Palestinian president Mahmud Abbas will next week address the United Nations’ top human rights body, the UN said today, as a wave of violence in Israel continues despite international calls for calm.
“We expect that on October 28, here is Geneva, the Human Rights Council will hold a special meeting, (which) will feature an intervention by president Mahmud Abbas from Palestine on the situation in the region,” UN spokesman Michele Zaccheo told reporters.
He stressed that the event would not be a special session of the council, but rather a “meeting” lasting about one hour, including a speech by Abbas, but with no room for subsequent questions or debate.
Such a special meeting has been called only once before by the UN’s top rights body, when Chilean President Michelle Bachelet spoke to the council in 2007, Zaccheo said.
The announcement came as UN chief Ban Ki-moon was expected to make an unannounced visit to Israel and the Palestinian territories today to try to calm nearly three weeks of escalating violence.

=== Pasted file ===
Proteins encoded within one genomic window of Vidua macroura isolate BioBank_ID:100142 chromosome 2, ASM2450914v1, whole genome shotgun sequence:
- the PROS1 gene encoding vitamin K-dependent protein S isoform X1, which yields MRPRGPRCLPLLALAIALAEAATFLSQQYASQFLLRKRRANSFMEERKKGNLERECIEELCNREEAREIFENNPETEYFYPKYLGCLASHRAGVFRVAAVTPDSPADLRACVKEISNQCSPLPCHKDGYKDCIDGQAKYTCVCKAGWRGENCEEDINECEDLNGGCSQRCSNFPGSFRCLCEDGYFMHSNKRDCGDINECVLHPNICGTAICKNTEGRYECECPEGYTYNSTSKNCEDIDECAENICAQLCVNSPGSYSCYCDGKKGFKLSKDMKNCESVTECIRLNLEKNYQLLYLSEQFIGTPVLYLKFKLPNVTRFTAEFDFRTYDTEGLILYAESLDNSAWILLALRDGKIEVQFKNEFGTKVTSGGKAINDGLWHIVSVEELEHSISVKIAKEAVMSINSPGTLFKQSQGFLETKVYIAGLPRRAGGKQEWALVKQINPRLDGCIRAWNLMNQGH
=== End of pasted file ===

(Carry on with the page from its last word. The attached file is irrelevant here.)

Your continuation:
Young Palestinians have defied an Israeli security crackdown and calls for non-violence from Abbas by carrying out repeated knife and other attacks on Jews.
At least 41 Palestinians have been killed in the upsurge in violence that began at the start of the month, including alleged attackers. Eight Israelis have died.
The mounting death toll has prompted fears of a new Palestinian intifada, or uprising, like those of 1987-1993 and 2000-2005, when thousands were killed in near-daily violence.